There are people who are made for it, I guess, working 30 or 40 years and letting the FERS system do their retirement savings for them, and then there are people like me and your husband who want something more. I send high fives.
But as a self-defined gold digger myself
Props for candor! LMAO
Quote
Oh and stop using instances of previous financial help (all when we were under 18, none of it was money you earned) to manipulate me and my sister. Because of you I have a really hard time accepting gifts or favours of any kind.
God damn, that is awful. Is a good old-fashioned backhand out of the question?
I imagine this particular bit of baggage makes it hard to succeed as a gold-digger... ;)
« Last Edit: February 27, 2015, 10:49:11 AM by zephyr911 »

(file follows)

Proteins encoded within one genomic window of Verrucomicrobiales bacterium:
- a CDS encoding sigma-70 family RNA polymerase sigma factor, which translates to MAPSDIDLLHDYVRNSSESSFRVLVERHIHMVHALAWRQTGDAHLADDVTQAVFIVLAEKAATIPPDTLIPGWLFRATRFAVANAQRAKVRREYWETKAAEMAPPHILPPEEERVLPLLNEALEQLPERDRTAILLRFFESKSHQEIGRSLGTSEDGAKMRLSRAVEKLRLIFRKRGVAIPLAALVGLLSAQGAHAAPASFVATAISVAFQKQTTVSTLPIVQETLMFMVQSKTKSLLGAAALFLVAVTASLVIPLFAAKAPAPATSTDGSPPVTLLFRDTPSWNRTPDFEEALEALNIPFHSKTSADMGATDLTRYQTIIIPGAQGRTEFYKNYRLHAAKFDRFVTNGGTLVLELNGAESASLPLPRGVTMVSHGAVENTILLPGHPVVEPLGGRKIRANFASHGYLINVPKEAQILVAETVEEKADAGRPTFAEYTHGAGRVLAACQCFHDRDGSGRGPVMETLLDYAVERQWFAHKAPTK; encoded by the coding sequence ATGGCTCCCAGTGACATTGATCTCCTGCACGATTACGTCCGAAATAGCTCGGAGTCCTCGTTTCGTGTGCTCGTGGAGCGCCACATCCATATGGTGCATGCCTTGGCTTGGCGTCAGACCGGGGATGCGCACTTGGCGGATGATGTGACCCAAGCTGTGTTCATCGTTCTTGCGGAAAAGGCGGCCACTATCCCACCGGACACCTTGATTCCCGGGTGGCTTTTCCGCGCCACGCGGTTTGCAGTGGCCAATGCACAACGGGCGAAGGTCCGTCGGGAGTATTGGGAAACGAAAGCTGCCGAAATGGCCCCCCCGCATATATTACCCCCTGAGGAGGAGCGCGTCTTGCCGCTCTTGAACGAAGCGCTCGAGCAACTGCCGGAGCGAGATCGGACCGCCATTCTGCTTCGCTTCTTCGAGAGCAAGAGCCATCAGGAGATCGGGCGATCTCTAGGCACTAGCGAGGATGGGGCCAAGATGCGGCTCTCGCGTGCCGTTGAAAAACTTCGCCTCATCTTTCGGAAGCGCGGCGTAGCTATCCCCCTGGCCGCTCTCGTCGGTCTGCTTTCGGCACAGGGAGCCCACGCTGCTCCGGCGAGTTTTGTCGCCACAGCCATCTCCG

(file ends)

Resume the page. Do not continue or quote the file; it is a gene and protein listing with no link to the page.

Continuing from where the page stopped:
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irishbear99

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Re: What you wish you could tell your very unmustachian parents
« Reply #102 on: March 02, 2015, 05:57:44 PM »
I am NOT your retirement plan. Any money I might have used to assist in your old age was spent on more than a decade of therapy to un-screw my head from your abuse.

(I've said the first sentence. Sometimes I wish I'd had the cajones to say the second; but we don't talk much anymore, so I suppose it's OBE.)

Pooperman

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Re: What you wish you could tell your very unmustachian parents
« Reply #103 on: March 03, 2015, 05:39:56 AM »
Mom, enjoy your $5k/wk retirement plan. I know you made tons of cash and want to travel, but come on, you know you won't spend that much every year! Oh, by the way, thanks in advance for the giant inheritance.